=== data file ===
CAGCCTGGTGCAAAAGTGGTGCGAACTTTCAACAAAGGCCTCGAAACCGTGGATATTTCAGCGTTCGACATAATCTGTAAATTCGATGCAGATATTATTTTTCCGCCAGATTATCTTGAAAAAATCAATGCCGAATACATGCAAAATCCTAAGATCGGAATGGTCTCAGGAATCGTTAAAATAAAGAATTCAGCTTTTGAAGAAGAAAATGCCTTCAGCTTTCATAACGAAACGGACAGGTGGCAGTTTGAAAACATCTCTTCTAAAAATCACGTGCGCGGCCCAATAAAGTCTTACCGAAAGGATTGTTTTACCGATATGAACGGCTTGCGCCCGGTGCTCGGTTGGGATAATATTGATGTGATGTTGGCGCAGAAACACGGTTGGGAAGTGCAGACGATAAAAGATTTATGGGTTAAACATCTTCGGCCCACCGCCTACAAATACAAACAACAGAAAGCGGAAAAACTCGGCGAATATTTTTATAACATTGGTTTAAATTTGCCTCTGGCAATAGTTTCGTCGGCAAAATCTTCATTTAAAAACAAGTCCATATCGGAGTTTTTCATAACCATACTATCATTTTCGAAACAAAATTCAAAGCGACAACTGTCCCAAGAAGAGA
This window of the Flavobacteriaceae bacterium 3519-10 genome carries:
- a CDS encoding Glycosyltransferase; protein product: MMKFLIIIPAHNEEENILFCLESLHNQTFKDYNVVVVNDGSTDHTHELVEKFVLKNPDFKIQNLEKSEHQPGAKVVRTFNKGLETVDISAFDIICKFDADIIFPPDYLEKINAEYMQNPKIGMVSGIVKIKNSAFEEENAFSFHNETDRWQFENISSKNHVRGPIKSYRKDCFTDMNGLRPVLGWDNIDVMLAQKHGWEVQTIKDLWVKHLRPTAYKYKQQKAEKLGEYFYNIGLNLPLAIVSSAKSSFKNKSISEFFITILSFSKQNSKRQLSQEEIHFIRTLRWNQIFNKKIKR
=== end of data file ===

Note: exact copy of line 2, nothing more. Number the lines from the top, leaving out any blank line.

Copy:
This window of the Flavobacteriaceae bacterium 3519-10 genome carries: